What are the points to note when writing a digital will?

Nikhil Varghese: For the will to be legally valid in India, it has to printed on a plain paper and requires the signature of the testator along with at least two witnesses is mandatory. Digital signature is not valid for wills currently in India, currently. Before initiating the online will-making process, gather all the necessary information, including identification proof and address proof. Choose a reliable online will provider who can facilitate review and edit the will periodically.

Can a Muslim write a will?

Bidan Chandran: A Muslim can certainly execute a will, however, he cannot give away more the 1/3 of the property. Rest 2/3 of his property will devolve according to his personal law.

What is a probate and when is it mandatory?

A probate is a copy of will that is certified under the seal of a court of competent jurisdiction.This helps the executor to distribute the estate as mentioned in the will.

As per the Indian Succession Act and the Hindu Succession Act, a probate is required for wills signed in Mumbai, Chennai, and Kolkata, as well as for assets located in these places. Additionally, depending on specific circumstances, other state laws may come into effect and may specify how a voluntary probate can be filed e.g. in Delhi.

In practice, it is generally advisable to obtain a probate, especially when dealing with real estate properties that have been inherited through succession. Having probate provides certainty of titles and is particularly important for high-value assets such as flats, apartments, agricultural land, and similar properties. It helps provide a clean title.

Is there any time limit to obtain a probate?

The process of obtaining probate typically takes place after the person who made the will has died. While there is no strict timeline prescribed by law for filing a probate, it is good to initiate the process as soon as possible after the individual’s death. In terms of market practice and the perspective of some judges, a common guideline is to file for probate within approximately seven years of the person’s demise.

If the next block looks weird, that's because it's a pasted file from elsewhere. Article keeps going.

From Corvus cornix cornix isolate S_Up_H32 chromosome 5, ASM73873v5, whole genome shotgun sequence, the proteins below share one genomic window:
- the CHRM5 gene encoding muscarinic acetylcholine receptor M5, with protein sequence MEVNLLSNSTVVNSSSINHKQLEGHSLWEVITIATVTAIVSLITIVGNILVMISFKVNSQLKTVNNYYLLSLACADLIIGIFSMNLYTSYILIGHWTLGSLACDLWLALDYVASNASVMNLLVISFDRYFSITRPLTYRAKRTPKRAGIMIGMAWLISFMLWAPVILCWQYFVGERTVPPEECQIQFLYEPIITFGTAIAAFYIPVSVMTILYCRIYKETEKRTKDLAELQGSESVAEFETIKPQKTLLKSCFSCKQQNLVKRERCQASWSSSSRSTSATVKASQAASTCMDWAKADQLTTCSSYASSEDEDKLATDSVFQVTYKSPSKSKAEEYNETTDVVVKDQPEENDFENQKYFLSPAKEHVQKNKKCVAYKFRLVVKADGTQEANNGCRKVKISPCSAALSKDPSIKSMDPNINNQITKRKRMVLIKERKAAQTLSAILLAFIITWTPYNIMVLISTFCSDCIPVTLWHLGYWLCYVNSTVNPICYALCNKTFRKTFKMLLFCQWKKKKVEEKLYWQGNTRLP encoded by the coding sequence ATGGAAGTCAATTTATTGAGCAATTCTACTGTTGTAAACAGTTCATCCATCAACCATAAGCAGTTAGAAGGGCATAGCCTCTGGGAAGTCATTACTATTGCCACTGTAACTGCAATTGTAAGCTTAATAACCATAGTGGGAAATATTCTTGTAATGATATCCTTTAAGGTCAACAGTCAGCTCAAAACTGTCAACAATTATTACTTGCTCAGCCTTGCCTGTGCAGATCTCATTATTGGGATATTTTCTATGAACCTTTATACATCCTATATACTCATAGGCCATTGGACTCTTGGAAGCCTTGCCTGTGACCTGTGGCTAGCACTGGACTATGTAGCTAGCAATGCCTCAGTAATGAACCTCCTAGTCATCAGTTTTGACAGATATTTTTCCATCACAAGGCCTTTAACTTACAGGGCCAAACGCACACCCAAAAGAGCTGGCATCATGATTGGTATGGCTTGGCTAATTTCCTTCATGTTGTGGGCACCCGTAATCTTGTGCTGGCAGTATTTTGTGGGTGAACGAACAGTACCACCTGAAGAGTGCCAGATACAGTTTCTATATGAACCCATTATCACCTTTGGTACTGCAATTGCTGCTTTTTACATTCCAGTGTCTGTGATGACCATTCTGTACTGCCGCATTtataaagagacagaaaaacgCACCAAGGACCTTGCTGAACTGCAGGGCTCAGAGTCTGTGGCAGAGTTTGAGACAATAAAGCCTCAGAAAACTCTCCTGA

Can a housing society demand a probate order?

When it comes to transferring the ownership of a society flat to a legal heir such as a spouse or children, it is common for housing societies to request a probate order issued by the court. This requirement varies from society to society but is particularly prevalent in Mumbai.

Can future property buyers insist on a probate?

For high-value properties acquired several decades ago, it is not uncommon for sophisticated buyers to seek additional assurance regarding the property’s ownership. This may involve inquiries into the property’s acquisition, the chain of title, and the manner in which it has been passed down. This is to mitigate potential future claims.

What is a settlement deed?

In situations where siblings or other family members are engaged in a legal dispute or family conflict that is being adjudicated in court, families often choose a more practical approach to resolve the matter. They opt to settle the dispute by mutually agreeing on the division of assets, and the legal document that formalizes this agreement is known as a settlement deed. This practice is quite common, primarily due to the lengthy duration of family dispute resolution in Indian courts.

Is an affidavit, no-objection certificate (NOC), and newspaper advertisement required for a succession of immovable property?

To ensure a clean title, one common practice is for the executor to publish an advertisement in the local newspaper where the property is located. This advertisement notifies the public about the transfer of the property and provides an opportunity for any potential objections or claims to be raised. This step helps mitigate the risk of future litigation.

A few banks mandate that a nominee obtain an indemnity bond signed by all legal heirs to transfer the financial assets of the deceased…

Typically, if the nomination has been done properly and well in advance of any succession event, it is considered sufficient for the transfer of assets. While it is not a common practice in most cases, some banks may require an indemnity bond signed by all legal heirs, especially when a larger family is involved, before transferring the amount to the nominee.

If a legal heir submits the required documents to the bank before the nominee approaches, will the bank transfer the money to the former?

The bank would typically wait for the nominee to come forward. The bank would prefer to engage with the nominee regarding the transfer of the assets, but ultimately, the decision on how the property should flow would be determined between the nominee and the legal heir.

(Nikhil Varghese is co-founder of Yellow, a digital will & estate planning app, and Bidan Chandran is senior advisor at law firm MV Kini.)